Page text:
To trick or treat or not? CDC outlines guidelines for safely celebrating Halloween

Under normal times, Halloween falling on a Saturday would be cause for celebration for kids eager to spend as much time as possible hunting for candy while dressed as a ghost or goblin.

Alas, little about 2020 has been normal.

With the COVID-19 pandemic still disrupting everyday life, parents may be wondering how they should handle the typically fun and festive Halloween holiday.

The Centers for Disease Control and Prevention has published recommendations for approaching the holiday and steps that can be taken to limit risk of exposure or spreading COVID-19.

“Many traditional Halloween activities can be high-risk for spreading viruses,” the CDC noted in its guidance. “There are several safer, alternative ways to participate in Halloween.”

The CDC published a list of Halloween activities broken down between lower risk, moderate risk and higher risk. 

Traditional trick-or-treating falls under higher risk. Other high risk activities include a trunk-or-treat event where treats are handed out from trunks of cars lined up in large parking lots is also considered a high-risk activity, crowded indoor costume parties, indoor haunted houses, and hayrides or tractor rides with people not in your household are all considered high-risk activities as well.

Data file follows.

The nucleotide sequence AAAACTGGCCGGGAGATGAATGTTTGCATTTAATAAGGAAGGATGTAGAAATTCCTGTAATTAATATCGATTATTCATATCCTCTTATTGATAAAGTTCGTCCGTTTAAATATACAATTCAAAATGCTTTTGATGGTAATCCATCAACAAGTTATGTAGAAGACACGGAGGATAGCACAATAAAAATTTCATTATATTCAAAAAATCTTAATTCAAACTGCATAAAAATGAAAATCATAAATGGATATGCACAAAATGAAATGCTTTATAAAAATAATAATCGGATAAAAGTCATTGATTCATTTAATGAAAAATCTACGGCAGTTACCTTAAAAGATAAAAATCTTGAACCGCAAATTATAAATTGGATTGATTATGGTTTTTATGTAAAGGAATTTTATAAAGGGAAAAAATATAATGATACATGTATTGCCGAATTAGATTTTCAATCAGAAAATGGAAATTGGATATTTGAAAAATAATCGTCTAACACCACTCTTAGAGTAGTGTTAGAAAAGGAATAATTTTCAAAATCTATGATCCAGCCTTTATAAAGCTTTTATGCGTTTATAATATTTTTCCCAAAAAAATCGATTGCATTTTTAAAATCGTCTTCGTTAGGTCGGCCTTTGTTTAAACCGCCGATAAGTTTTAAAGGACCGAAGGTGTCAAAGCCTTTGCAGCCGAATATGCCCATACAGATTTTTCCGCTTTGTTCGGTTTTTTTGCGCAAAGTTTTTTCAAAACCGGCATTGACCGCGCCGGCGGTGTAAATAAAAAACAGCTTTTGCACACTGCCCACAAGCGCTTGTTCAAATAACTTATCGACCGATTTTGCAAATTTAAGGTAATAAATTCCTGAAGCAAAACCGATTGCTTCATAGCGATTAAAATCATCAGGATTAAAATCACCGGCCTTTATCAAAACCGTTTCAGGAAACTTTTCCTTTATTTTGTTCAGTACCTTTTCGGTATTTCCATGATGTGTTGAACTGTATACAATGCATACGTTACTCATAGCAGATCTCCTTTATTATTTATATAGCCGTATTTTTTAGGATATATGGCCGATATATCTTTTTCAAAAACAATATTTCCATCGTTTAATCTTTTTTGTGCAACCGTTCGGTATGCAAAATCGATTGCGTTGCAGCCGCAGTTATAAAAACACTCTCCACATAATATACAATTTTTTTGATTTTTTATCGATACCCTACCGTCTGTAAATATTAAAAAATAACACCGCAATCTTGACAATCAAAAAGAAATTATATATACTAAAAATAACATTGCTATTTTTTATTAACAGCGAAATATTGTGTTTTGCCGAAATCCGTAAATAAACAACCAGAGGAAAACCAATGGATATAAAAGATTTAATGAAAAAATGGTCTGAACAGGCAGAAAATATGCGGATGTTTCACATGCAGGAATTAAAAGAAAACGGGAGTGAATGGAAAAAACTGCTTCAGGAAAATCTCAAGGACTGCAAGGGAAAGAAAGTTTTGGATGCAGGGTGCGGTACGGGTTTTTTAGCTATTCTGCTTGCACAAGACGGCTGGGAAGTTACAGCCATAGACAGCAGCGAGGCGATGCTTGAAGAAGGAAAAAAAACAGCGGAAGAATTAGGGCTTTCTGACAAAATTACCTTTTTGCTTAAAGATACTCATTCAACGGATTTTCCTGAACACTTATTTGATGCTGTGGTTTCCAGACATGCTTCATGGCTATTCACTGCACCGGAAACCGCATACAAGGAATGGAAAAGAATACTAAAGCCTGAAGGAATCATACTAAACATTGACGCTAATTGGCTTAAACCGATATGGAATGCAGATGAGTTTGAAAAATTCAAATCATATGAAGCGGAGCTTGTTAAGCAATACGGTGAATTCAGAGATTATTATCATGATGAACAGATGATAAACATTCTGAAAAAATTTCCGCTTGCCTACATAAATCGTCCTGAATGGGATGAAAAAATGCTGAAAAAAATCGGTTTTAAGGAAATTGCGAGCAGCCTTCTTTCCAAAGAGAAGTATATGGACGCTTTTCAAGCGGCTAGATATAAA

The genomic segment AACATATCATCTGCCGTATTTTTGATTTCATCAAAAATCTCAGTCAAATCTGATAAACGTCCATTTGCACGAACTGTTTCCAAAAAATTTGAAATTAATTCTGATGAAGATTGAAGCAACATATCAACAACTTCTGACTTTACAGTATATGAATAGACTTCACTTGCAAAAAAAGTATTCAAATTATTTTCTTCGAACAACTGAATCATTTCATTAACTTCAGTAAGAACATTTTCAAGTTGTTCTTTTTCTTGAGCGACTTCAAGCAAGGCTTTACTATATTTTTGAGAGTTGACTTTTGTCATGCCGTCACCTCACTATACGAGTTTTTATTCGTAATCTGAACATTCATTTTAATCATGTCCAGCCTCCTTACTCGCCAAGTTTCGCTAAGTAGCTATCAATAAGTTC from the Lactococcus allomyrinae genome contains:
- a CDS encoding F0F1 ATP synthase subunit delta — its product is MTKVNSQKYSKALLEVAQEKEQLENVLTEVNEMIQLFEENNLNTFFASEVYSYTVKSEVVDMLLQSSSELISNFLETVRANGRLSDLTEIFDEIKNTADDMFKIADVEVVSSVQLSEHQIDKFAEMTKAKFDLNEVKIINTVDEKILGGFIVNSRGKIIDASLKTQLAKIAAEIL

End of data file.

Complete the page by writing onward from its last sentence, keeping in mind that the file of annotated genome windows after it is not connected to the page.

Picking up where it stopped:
There are ways to limit the risk of traditional trick-or-treating. 

The CDC recommends:

• Avoiding direct contact with trick-or-treaters.

• Give treats outdoors, if possible.

• Wash hands before handling treats.

• Bring hand sanitizer for use after touching objects or other people

The CDC lists as a moderate risk participating in “one-way trick-or-treating where individually wrapped goodie bags are lined up for families to grab and go while continuing to social distance (such as at the end of a driveway or at the edge of a yard).”

Another moderate risk activity the CDC says is having a small group in an outdoor, open-air costume parade where people maintain social distancing. 

One key point the CDC advises is that a costume mask does not serve as a substitute for a cloth mask. 

“A costume mask should not be used unless it is made of two or more layers of breathable fabric that covers the mouth and nose and doesn’t leave gaps around the face,” the CDC says.

Kids should avoid wearing a costume mask over a cloth mask because it can be hard to breathe. A Halloween-themed cloth mask is recommended.

There are plenty of low-risk activities the CDC says can be safe alternatives, such as familiar traditions of carving and decorating pumpkins. Other recommendations include a Halloween scavenger hunt “where children are given lists of Halloween-themed things to look for while they walk outdoors from house to house admiring Halloween decorations at a distance.”

Other examples include:

• Virtual Halloween costume contest

• Halloween movie night with people you live with

• Decorating your house or living space